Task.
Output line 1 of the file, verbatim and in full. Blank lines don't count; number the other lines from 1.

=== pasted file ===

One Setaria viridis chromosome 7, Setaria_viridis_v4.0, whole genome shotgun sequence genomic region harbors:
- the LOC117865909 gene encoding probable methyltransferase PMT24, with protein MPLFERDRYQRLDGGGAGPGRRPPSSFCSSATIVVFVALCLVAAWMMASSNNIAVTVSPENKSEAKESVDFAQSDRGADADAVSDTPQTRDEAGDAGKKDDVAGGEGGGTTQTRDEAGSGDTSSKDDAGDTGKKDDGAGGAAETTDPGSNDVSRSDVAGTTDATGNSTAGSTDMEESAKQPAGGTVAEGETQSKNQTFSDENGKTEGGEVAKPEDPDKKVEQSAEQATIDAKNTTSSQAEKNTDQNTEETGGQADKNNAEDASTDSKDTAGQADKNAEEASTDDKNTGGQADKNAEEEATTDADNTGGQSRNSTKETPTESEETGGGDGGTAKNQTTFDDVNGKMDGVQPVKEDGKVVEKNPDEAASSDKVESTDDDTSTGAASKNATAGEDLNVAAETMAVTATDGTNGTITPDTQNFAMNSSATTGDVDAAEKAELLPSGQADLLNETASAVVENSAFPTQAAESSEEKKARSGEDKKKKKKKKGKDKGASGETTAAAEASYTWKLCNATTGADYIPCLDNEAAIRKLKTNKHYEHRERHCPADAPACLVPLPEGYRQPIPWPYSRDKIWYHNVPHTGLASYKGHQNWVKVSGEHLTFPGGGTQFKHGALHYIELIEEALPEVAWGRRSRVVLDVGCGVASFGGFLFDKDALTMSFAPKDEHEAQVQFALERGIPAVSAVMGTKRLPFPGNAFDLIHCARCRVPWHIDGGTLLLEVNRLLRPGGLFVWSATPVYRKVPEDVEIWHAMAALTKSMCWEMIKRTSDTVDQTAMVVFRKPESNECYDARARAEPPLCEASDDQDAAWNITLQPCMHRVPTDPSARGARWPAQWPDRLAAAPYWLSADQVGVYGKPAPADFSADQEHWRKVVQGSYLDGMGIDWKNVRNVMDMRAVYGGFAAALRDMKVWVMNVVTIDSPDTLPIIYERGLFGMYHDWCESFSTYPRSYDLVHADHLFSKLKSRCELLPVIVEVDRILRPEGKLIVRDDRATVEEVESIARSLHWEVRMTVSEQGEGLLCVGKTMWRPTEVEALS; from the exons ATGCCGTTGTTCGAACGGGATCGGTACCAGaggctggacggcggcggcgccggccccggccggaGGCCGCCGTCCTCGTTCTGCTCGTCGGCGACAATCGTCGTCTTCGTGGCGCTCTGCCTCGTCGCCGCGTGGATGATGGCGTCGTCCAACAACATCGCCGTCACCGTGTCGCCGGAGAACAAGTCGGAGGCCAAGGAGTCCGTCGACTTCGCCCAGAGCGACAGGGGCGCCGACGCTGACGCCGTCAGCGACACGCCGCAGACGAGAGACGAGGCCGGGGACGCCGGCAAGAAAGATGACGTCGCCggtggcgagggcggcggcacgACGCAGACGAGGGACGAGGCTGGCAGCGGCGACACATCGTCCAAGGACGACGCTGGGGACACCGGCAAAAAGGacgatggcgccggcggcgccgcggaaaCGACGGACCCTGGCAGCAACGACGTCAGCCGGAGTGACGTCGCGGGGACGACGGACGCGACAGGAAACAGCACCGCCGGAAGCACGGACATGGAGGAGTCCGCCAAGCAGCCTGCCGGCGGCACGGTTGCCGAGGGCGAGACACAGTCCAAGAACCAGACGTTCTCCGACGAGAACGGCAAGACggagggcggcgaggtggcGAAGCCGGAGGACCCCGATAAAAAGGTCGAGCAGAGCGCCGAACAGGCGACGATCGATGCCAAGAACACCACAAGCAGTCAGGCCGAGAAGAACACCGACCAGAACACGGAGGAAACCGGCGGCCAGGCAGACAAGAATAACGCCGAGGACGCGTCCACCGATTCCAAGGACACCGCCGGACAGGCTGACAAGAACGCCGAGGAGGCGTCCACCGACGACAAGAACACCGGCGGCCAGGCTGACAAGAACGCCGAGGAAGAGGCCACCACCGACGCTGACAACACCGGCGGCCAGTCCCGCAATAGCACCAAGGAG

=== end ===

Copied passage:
One Setaria viridis chromosome 7, Setaria_viridis_v4.0, whole genome shotgun sequence genomic region harbors: